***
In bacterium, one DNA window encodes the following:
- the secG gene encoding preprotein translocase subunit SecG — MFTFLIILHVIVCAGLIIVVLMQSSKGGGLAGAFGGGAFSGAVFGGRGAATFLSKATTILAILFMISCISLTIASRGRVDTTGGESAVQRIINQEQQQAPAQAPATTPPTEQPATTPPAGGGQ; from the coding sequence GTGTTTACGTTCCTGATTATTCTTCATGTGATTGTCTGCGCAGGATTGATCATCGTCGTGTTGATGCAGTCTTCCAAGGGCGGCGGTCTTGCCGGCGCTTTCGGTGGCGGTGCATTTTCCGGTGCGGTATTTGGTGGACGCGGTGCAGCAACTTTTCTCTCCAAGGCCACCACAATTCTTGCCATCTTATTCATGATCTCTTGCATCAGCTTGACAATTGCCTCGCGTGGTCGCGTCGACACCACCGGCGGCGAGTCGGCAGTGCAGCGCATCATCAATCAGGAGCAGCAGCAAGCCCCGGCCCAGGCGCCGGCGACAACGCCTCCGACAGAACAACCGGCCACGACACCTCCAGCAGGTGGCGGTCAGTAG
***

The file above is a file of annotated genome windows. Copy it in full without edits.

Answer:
In bacterium, one DNA window encodes the following:
- the secG gene encoding preprotein translocase subunit SecG — MFTFLIILHVIVCAGLIIVVLMQSSKGGGLAGAFGGGAFSGAVFGGRGAATFLSKATTILAILFMISCISLTIASRGRVDTTGGESAVQRIINQEQQQAPAQAPATTPPTEQPATTPPAGGGQ; from the coding sequence GTGTTTACGTTCCTGATTATTCTTCATGTGATTGTCTGCGCAGGATTGATCATCGTCGTGTTGATGCAGTCTTCCAAGGGCGGCGGTCTTGCCGGCGCTTTCGGTGGCGGTGCATTTTCCGGTGCGGTATTTGGTGGACGCGGTGCAGCAACTTTTCTCTCCAAGGCCACCACAATTCTTGCCATCTTATTCATGATCTCTTGCATCAGCTTGACAATTGCCTCGCGTGGTCGCGTCGACACCACCGGCGGCGAGTCGGCAGTGCAGCGCATCATCAATCAGGAGCAGCAGCAAGCCCCGGCCCAGGCGCCGGCGACAACGCCTCCGACAGAACAACCGGCCACGACACCTCCAGCAGGTGGCGGTCAGTAG